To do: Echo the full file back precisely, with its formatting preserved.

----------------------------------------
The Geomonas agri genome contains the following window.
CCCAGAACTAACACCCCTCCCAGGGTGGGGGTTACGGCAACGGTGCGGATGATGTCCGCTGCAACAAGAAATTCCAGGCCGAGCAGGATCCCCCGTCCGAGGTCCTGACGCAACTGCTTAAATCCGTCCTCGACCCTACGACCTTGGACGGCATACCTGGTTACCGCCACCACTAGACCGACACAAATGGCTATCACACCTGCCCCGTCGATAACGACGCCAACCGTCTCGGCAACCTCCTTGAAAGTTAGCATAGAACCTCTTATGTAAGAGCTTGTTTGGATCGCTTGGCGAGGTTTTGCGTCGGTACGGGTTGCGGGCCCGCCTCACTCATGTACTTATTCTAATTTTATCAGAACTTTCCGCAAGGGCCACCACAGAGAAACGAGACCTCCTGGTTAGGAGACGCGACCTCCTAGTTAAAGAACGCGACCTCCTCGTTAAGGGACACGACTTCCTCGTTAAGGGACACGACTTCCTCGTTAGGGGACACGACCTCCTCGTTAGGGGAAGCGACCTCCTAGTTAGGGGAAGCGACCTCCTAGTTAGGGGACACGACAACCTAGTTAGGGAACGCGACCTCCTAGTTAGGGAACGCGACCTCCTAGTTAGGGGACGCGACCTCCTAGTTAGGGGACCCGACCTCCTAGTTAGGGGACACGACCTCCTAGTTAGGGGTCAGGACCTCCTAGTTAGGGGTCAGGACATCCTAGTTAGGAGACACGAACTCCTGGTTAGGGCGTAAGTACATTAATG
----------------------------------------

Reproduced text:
The Geomonas agri genome contains the following window.
CCCAGAACTAACACCCCTCCCAGGGTGGGGGTTACGGCAACGGTGCGGATGATGTCCGCTGCAACAAGAAATTCCAGGCCGAGCAGGATCCCCCGTCCGAGGTCCTGACGCAACTGCTTAAATCCGTCCTCGACCCTACGACCTTGGACGGCATACCTGGTTACCGCCACCACTAGACCGACACAAATGGCTATCACACCTGCCCCGTCGATAACGACGCCAACCGTCTCGGCAACCTCCTTGAAAGTTAGCATAGAACCTCTTATGTAAGAGCTTGTTTGGATCGCTTGGCGAGGTTTTGCGTCGGTACGGGTTGCGGGCCCGCCTCACTCATGTACTTATTCTAATTTTATCAGAACTTTCCGCAAGGGCCACCACAGAGAAACGAGACCTCCTGGTTAGGAGACGCGACCTCCTAGTTAAAGAACGCGACCTCCTCGTTAAGGGACACGACTTCCTCGTTAAGGGACACGACTTCCTCGTTAGGGGACACGACCTCCTCGTTAGGGGAAGCGACCTCCTAGTTAGGGGAAGCGACCTCCTAGTTAGGGGACACGACAACCTAGTTAGGGAACGCGACCTCCTAGTTAGGGAACGCGACCTCCTAGTTAGGGGACGCGACCTCCTAGTTAGGGGACCCGACCTCCTAGTTAGGGGACACGACCTCCTAGTTAGGGGTCAGGACCTCCTAGTTAGGGGTCAGGACATCCTAGTTAGGAGACACGAACTCCTGGTTAGGGCGTAAGTACATTAATG